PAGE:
Yeah,

[aaron_straker]:

that rate of gain.

[bryan_boorstein]:

do you yourself or with your clients and all, I guess, do anything additional, and youalad weeks, like, get more steps in or anything like that.

[aaron_straker]:

It depends on the person. so there's if someone is like very high stress. And if they're not going to, and like they're not going to go the gym, they're just going to work more or something like that. I will try and get them getting steps just to help shift into that pair of sympathetic nervous system. If they are someone who generally has like a really high amount of steps, I'm just going to try and get them to chill more like watch some Netflix, Maybe sleep a little bit extra, like just relax, because we don't like. we just don't need the extra activity. It almost kind of defeats the purpose for someone who's super superactive, so it really depends uh, upon the person personally. I will fall into that like I, I just won't do anything. I won't leave the house. I'll just sit in my sweat pants all day long and sit like right here at my fucking computer from seven a m until nine p M. and do nothing else, so for me I'm like, Yeah, let's just go outside and get out of the Goddmn house. You know what I mean? Uh, so it. It really depends on the person is how I handle it from a coaching standpoint.

[bryan_boorstein]:

Yeah, very interesting. Um, cool. Well, I, uh, I haveve been racking my brain to see if I had anything else to say and I think we. we slave that one. pretty well.

[aaron_straker]:

I think we slay the deloads pretty good. So a lot of different, uh, very realistic and reasonable approaches from both the training standpoint, the nutritional standpoint, and then a little bit of just from like a stressed standpoint in the type of person you are too

[bryan_boorstein]:

Mhm.

[aaron_straker]:

approaching that. And I think the ultimate thing is like you can't really go wrong as long as you don't skip them, Which is saying a lot, 'cause a lot of people skip them myself. Included. I was someone who didn't just, I just never did. ' because I thought I needed to do more more and more. Um, Conversely, there, kind of what I want to say is uh, eventually I learn that it's it's complete opposite right When you, when you scale back and take it you' then like leap frog forward, as opposed to just increasingly, uh, uh, contracting your diminishing returns as you try and do more and more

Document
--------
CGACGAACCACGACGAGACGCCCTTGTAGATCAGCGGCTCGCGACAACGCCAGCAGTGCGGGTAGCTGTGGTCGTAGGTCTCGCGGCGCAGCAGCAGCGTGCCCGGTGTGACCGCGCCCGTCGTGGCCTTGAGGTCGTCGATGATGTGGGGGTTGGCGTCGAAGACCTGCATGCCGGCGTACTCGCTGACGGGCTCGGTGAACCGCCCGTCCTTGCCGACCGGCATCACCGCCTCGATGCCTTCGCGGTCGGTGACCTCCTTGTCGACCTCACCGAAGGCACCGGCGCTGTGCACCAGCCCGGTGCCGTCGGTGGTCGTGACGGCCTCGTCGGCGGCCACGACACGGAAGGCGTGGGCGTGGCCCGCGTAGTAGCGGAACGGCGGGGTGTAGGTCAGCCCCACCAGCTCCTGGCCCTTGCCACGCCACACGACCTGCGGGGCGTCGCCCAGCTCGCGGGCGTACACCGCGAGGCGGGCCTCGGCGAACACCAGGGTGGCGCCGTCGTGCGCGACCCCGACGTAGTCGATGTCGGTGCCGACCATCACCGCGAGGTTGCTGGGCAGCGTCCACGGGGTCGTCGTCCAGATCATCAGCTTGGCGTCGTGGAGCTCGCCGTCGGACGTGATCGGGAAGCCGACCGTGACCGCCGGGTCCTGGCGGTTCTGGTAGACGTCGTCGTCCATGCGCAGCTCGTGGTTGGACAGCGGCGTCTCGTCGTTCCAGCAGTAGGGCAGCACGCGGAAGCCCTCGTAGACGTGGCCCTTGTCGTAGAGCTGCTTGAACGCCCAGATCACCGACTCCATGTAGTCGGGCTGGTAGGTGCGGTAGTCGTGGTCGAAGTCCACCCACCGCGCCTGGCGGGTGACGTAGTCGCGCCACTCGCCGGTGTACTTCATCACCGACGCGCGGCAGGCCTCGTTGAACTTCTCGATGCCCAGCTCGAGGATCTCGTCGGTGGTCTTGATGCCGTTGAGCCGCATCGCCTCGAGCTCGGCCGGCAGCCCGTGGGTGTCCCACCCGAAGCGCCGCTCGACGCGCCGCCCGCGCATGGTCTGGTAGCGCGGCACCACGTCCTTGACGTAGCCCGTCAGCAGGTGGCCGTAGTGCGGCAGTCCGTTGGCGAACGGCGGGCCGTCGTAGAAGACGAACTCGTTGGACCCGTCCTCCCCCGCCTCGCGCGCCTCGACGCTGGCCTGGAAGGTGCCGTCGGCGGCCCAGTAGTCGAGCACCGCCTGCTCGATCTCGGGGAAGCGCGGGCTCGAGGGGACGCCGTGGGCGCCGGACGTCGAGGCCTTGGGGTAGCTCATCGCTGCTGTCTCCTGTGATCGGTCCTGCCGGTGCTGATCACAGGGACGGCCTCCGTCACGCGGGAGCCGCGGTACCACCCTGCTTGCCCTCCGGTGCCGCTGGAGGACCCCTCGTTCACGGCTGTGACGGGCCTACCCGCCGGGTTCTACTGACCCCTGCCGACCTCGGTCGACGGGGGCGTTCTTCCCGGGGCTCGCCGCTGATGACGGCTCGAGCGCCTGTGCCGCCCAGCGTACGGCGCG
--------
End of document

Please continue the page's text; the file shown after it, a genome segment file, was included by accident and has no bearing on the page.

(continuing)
[bryan_boorstein]:

Yeah, this might actually be a really good time to reiterate that study that I've talked about a few times on Herecause, And it's um. It's great for people that kind of feel hesitant to take time off or worry about vacations and stuff like that. So man, I wish I knew the author, but um, basically what they did is they had two groups. One group worked out for twenty four weeks straight, and then the other group went six weeks on three weeks off, six weeks on three weeks off, six weeks on. And what they found is at the end of the twenty four weeks that both groups had the exact same gains and strength muscle mass. Um, and these people literally took off six weeks out of a T, a twenty four week period and trained for eighteen weeks. So, um, whether that's because you know you don't lose much in a short amount of time, or maybe it's that you gained back whatever you lost really really quickly. Whatever the answer is, it doesn't really matter because at the end of the day you're going to be right back where you were And uh, if that deloaded, Maybe maybe that deal you know, didn't allow you to work forward a little bit a little bit more. But what it did was keep you sustainable, and potentially, as a result of the study, you didn't actually lose anything. So so mentally it maybe helped you physically. It maybe helped you and you lived life more. so, um, so don't be scared of delods. Don't be scared to time off and understand that it's kind of what you do, the like forty five weeks of the year and not the fifty two weeks of the year. That that really matter? It's the consistency.

[aaron_straker]:

y, exactly such a fantastic note to end on. So that guy's thank you for listening, Brian and I, we'll talk to you next week.

Episode introduction/life updates
Myth buster: there isn’t a Deload blueprint protocol!
Volume/Intensity Deload: What manipulates fatigue?
Different ways to get you under that curve for less fatigue and faster recovery
One set AMRAP: Hard sets aren’t the problem! It’s more psychological!
Frequency Deload: for Bryan means: keeping your program the same
The role of nutrition in the type of deload you’re doing
What to do when those rates of gains drop…. EAT MORE!
Taking a week off: scale back to gain better results